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Building A Content Marketing Strategy? Do These 5 Things First


Photo by Campaign Creators on Unsplash


Content is king is a phrase we’ve heard more times than we can count. For most companies, sprinkling in a few SEO optimized blogs here, a newsletter there, and a social media post every other day seems like a good strategy. You see an uptick in site traffic and more purchases from customers. But then you experience a plateau. What was working suddenly isn’t, and you can’t understand why you’re not reaching more customers. Even worse, you start to see less and less engagement from your core audience.

There are a few reasons why this happens. Businesses tend to work backward when it comes to developing a content marketing strategy. Most companies create content they think their audiences want to read, hear, or learn about. Content is king – but only if you’re creating and leveraging content in the most impactful way possible. Writing blog topics that you find interesting doesn’t matter if your audience doesn’t care. Tweeting on Twitter to reach your audience doesn’t matter if that’s not a social media channel they frequently use.

When you strip it down to its most basic purpose, your content marketing strategy needs to accomplish two things:


1. To help you acquire a customer

2. To maintain customer retention through active engagement

So as a business owner, here are a few questions you need to ask yourself as you develop your marketing strategy:

  • Who are my customers, and why should they care about my product?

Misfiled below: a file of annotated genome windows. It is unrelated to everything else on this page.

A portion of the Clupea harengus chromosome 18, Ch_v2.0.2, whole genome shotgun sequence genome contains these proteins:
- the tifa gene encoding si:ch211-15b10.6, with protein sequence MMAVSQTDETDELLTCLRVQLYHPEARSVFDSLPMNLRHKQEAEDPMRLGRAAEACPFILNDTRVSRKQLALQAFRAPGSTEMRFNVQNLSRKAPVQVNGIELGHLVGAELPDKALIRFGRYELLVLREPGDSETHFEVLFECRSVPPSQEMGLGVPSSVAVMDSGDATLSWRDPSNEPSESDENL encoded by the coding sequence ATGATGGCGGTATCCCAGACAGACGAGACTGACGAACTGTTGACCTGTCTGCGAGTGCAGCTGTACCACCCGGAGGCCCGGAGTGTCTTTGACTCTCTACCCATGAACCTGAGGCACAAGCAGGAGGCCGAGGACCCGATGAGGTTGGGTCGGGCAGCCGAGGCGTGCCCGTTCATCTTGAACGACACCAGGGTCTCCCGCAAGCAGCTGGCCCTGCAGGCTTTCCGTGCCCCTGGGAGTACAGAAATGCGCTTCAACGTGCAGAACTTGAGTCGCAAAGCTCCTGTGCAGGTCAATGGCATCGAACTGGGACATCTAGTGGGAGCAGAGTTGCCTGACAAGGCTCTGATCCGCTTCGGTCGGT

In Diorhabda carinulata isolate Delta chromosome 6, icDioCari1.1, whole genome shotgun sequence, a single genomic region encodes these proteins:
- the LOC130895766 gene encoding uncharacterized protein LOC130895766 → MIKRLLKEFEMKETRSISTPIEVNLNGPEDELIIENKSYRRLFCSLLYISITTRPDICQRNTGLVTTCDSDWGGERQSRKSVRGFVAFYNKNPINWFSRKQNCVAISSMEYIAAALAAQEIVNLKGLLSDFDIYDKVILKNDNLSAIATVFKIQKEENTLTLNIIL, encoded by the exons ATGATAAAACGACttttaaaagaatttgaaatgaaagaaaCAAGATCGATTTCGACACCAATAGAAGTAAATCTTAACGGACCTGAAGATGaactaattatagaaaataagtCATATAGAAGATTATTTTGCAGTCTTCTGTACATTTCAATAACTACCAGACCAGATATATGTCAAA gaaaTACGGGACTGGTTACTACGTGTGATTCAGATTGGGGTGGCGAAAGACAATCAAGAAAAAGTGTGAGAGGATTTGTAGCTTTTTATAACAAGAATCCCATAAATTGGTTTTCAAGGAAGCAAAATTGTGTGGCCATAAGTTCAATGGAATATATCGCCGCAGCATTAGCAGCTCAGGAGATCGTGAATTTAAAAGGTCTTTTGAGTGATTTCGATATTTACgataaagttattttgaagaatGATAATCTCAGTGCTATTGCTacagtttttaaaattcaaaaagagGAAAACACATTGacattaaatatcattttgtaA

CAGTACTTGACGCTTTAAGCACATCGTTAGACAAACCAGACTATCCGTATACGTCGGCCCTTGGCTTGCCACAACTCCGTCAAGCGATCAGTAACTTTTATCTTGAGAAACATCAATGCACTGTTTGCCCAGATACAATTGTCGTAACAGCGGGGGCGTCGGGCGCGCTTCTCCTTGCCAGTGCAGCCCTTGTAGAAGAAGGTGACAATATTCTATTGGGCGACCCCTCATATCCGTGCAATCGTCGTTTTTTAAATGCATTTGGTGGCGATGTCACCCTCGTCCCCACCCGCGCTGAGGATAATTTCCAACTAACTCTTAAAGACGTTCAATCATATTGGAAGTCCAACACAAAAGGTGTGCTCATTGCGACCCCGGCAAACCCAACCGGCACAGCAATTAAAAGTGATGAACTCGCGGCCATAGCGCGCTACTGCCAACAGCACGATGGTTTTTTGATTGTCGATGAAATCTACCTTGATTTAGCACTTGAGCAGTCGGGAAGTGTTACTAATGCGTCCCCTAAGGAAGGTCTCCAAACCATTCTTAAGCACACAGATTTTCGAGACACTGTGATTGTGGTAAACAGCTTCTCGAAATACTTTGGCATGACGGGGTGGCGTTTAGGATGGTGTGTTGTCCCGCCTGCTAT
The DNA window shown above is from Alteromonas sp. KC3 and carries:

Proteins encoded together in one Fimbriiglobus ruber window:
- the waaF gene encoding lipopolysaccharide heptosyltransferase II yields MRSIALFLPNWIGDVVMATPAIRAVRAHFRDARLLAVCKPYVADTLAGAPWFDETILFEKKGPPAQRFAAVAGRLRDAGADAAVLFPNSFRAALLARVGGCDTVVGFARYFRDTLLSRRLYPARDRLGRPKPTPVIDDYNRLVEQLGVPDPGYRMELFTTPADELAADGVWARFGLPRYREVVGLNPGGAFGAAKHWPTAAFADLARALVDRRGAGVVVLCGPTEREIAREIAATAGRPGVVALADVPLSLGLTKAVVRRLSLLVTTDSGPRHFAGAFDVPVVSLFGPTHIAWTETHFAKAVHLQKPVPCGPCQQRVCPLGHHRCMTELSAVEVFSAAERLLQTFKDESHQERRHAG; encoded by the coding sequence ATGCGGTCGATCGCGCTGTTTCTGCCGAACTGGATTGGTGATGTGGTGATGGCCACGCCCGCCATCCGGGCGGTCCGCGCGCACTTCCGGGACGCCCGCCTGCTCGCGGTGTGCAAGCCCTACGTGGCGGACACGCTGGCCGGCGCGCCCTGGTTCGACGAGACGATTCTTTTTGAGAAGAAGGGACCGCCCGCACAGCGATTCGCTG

• How do I reach them where they are?

  • What kind of value am I providing, and how are they digesting it?

  • How can I anticipate changes in their interests over time and create a content strategy that can account for any value shifts in my customers?

There are five things to consider so that your content is helping (the right) customers move through the marketing funnel:

  1. Audience Differentiation: What segments make up my audience, and what are their buying personas?

  2. Brand Awareness: What do I have to offer that no one else can?

  3. Reputation Awareness: How does your audience see you in the digital world?

  4. Brand Engagement: Why should your customers stick around and continue to support you instead of your competition?

  5. Brand Loyalty: Why should they care enough to return consistently?

Answering these questions will help you determine what types of content to create to sustain a powerful marketing funnel. Let’s dive more deeply into each.


Audience Differentiation: appearances can be deceiving.

  • How well do you know your audience?

  • Do you understand everything about them?

  • What are their interests or hobbies?

  • How do they consume content?

  • Are they podcast consumers?

  • Are they into short, snackable videos?

  • What tugs at their heartstrings?

These are questions that help you get closer to understanding all aspects of customer behavior.


Example:

Jane might use Instagram to look at skincare products because she wants to see real people using a particular skincare product. But, she might prefer a fun infographic to learn more about the ingredients instead of watching a 3-minute video (pro tip: if producing video as a form of content, keep them under a minute).

Build buyer personas that include the necessary information to understand your customers. This can include age, income, job title (if this matters), and more. From there, build a profile for them. Once you have this, you can start crafting content that not only gets noticed by the right people but also drives up interest in your brand, not just your product. Here are a few templated worksheets that can help you break down your buyer personas.

Brand Awareness: if your company was a person at a dinner party, who would it be?

One of my favorite Hubspot articles states, “To leave an impact with your audience, you’ve got to define yourself as more than a company that sells stuff. What words would you use if you had to introduce your brand to a new friend?”

Threaded throughout every blog post, video, and social media quiz is the core of your identity–a consistent and familiar voice. As potential customers discover you, they should get a sense of who you are and what you stand for. Play around with how you create and present your awareness-type content.